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While Missouri Attorney General Eric Schmitt filed a lawsuit against the Chinese government and several other Chinese entities, what comes next is complicated, and experts said it’s unlikely the state will ever collect any money from the suit.

The attorney general, through his Deputy Justin Smith, asked a federal judge in St. Louis for punitive and actual damages among other relief in a court filing on Tuesday.

Problematically for the state, foreign governments generally enjoy “sovereign immunity” in U.S. courts, meaning they can’t be sued. However, according to multiple professors who interviewed with News-Press NOW on Thursday, the state’s position can’t necessarily be shrugged off as a political stunt.

“I think that sells the case short,” Mark Johnson, a practicing lawyer and professor at the University of Kansas, said. “If they can overcome just the basic dismissal motion, we have very liberal discovery rules. You can get all sorts of information.”

To overcome an initial legal hurdle, the state will have to prove China’s actions fall under an exception to the Foreign Sovereign Immunities Act, which established limitations on when a foreign country can be sued in a federal court. One of those exceptions is “commercial activity,” which might open the door for Missouri.

“(Chinese nationals) were allowed to go out of China and they did travel in January, February, into the U.S. before we put the travel ban. They themselves engaged in commerce in the U.S.,” Raj Bhala, a University of Kansas law professor, said. “So the commercial activity exception is not, it’s not laughable. I mean, it’s plausible. I think we’ll probably need more facts.”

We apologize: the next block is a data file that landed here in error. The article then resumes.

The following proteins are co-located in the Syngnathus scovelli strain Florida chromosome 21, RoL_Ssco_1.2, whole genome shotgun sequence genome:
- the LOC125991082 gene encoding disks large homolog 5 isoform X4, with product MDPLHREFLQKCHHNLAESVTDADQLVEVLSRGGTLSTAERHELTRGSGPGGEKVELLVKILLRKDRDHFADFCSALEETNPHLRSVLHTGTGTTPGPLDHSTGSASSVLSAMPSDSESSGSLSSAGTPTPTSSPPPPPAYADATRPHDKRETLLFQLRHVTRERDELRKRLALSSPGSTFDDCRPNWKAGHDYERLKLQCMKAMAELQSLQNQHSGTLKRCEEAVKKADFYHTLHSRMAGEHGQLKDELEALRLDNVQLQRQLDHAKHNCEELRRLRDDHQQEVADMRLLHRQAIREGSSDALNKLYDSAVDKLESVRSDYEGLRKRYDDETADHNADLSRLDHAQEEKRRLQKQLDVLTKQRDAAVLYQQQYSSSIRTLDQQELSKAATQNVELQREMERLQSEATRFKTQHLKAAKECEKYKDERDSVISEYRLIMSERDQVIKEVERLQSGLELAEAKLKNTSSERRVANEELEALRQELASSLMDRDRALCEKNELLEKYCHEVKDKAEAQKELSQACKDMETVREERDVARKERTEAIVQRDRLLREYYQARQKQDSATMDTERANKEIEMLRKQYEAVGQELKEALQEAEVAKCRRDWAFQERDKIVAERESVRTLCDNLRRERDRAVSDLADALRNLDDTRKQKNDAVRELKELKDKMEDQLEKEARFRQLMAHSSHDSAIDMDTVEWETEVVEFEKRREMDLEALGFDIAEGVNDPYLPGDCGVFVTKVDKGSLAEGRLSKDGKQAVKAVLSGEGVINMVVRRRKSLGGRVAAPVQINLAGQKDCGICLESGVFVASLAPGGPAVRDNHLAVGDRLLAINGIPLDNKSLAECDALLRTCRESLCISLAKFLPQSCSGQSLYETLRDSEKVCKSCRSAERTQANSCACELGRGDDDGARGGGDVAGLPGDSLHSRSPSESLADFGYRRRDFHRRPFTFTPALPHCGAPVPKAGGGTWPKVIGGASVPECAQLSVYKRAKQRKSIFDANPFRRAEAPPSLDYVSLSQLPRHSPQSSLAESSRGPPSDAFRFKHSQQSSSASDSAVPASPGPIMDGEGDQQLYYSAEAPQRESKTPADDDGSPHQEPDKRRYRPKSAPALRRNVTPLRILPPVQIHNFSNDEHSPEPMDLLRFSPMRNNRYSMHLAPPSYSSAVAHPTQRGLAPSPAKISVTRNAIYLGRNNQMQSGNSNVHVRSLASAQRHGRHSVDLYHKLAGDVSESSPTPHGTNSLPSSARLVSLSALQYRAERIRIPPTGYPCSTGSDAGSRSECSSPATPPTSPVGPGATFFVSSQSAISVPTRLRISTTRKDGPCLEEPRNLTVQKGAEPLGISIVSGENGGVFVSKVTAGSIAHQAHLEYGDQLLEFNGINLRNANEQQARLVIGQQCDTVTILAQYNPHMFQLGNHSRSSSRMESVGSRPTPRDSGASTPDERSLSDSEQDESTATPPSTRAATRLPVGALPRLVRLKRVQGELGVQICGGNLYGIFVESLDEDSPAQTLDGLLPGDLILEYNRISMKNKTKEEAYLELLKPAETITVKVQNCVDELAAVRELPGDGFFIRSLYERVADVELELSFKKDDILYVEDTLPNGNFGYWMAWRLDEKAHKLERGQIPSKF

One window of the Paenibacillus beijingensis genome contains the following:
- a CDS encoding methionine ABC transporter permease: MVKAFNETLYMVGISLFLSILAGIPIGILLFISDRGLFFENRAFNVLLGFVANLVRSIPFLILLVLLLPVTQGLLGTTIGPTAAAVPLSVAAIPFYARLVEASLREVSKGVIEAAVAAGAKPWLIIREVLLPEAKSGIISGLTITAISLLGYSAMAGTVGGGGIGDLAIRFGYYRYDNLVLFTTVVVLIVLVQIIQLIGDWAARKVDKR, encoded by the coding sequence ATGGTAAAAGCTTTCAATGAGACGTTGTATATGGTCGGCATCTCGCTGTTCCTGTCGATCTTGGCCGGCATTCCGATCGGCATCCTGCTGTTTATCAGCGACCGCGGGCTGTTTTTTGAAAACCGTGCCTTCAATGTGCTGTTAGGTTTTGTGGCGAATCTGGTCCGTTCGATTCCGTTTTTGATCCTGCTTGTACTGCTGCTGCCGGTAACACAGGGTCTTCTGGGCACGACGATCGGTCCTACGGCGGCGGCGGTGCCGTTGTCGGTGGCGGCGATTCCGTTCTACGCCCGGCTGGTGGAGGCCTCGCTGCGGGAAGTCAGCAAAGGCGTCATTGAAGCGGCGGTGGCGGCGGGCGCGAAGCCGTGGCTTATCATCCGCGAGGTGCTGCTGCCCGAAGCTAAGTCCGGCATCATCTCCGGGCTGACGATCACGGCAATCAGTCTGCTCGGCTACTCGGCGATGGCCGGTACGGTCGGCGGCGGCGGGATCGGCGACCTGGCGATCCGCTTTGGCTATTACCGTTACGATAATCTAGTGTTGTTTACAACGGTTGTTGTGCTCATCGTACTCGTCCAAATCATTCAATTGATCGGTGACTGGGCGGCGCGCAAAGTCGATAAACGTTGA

Missouri also sued other Chinese entities in addition to the government, meaning the lawsuit could proceed even if a judge determines the Chinese government can’t be sued for its actions. Even so, it’s possible that none of the defendants in the lawsuit will respond and the court has limited ability to compel them.

“I don’t think China will show up,” David Tushaus, a Missouri Western State University professor, said. “I don’t argue with the facts in the lawsuit. And that’s really not the point I’m making. The point I’m making is you got to have jurisdiction. First, you have to have personal jurisdiction, subject matter jurisdiction.”

All of the experts agreed, from a lawsuit or otherwise, the best outcome would be for China to be more open with the international health community in the future, and provide any resources the country has available to fight the current pandemic.

“Let’s bring it all to light, not from a standpoint of who we’re going to punish, but what we’re going to learn from it so that we don’t make that mistake again,” Tushaus said. “So we need to start the conversation about fixing the problems and that’s not so much a legal issue as a community health issue.”’

“The political wisdom of the case is worth considering,” Bhala said. “Because it (could lead) to retaliation against U.S. business interests, Missouri business interests, and make no mistake the Chinese government will know for sure where every business from the U.S. is actually home stated (and punish Missouri companies).”

Matt Hoffmann can be reached at Follow him on Twitter: @NpNowHoffmann.